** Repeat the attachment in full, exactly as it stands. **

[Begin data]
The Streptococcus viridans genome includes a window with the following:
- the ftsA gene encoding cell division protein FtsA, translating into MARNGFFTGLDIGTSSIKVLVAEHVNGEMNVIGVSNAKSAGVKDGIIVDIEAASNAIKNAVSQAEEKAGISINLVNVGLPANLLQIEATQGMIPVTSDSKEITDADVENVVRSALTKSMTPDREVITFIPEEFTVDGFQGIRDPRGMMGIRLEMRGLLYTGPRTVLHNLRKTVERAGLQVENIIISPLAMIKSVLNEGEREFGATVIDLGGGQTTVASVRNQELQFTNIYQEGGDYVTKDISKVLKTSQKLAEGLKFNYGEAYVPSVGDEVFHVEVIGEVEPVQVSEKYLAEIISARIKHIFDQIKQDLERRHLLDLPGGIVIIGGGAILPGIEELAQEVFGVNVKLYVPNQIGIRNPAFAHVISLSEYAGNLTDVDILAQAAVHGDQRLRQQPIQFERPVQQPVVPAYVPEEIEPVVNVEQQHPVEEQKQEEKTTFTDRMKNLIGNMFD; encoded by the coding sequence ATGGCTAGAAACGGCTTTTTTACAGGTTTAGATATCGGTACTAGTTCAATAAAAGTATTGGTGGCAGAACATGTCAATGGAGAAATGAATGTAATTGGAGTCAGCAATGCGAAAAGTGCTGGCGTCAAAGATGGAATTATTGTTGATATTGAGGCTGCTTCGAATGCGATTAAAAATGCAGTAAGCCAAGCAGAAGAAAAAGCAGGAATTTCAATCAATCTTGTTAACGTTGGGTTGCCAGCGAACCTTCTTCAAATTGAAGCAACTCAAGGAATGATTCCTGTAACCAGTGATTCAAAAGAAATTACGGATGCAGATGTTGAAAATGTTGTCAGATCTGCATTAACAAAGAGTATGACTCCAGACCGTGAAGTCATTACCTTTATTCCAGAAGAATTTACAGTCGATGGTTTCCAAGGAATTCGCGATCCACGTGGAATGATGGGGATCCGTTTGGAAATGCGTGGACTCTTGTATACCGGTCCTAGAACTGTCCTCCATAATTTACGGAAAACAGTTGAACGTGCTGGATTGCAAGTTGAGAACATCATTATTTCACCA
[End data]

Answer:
The Streptococcus viridans genome includes a window with the following:
- the ftsA gene encoding cell division protein FtsA, translating into MARNGFFTGLDIGTSSIKVLVAEHVNGEMNVIGVSNAKSAGVKDGIIVDIEAASNAIKNAVSQAEEKAGISINLVNVGLPANLLQIEATQGMIPVTSDSKEITDADVENVVRSALTKSMTPDREVITFIPEEFTVDGFQGIRDPRGMMGIRLEMRGLLYTGPRTVLHNLRKTVERAGLQVENIIISPLAMIKSVLNEGEREFGATVIDLGGGQTTVASVRNQELQFTNIYQEGGDYVTKDISKVLKTSQKLAEGLKFNYGEAYVPSVGDEVFHVEVIGEVEPVQVSEKYLAEIISARIKHIFDQIKQDLERRHLLDLPGGIVIIGGGAILPGIEELAQEVFGVNVKLYVPNQIGIRNPAFAHVISLSEYAGNLTDVDILAQAAVHGDQRLRQQPIQFERPVQQPVVPAYVPEEIEPVVNVEQQHPVEEQKQEEKTTFTDRMKNLIGNMFD; encoded by the coding sequence ATGGCTAGAAACGGCTTTTTTACAGGTTTAGATATCGGTACTAGTTCAATAAAAGTATTGGTGGCAGAACATGTCAATGGAGAAATGAATGTAATTGGAGTCAGCAATGCGAAAAGTGCTGGCGTCAAAGATGGAATTATTGTTGATATTGAGGCTGCTTCGAATGCGATTAAAAATGCAGTAAGCCAAGCAGAAGAAAAAGCAGGAATTTCAATCAATCTTGTTAACGTTGGGTTGCCAGCGAACCTTCTTCAAATTGAAGCAACTCAAGGAATGATTCCTGTAACCAGTGATTCAAAAGAAATTACGGATGCAGATGTTGAAAATGTTGTCAGATCTGCATTAACAAAGAGTATGACTCCAGACCGTGAAGTCATTACCTTTATTCCAGAAGAATTTACAGTCGATGGTTTCCAAGGAATTCGCGATCCACGTGGAATGATGGGGATCCGTTTGGAAATGCGTGGACTCTTGTATACCGGTCCTAGAACTGTCCTCCATAATTTACGGAAAACAGTTGAACGTGCTGGATTGCAAGTTGAGAACATCATTATTTCACCA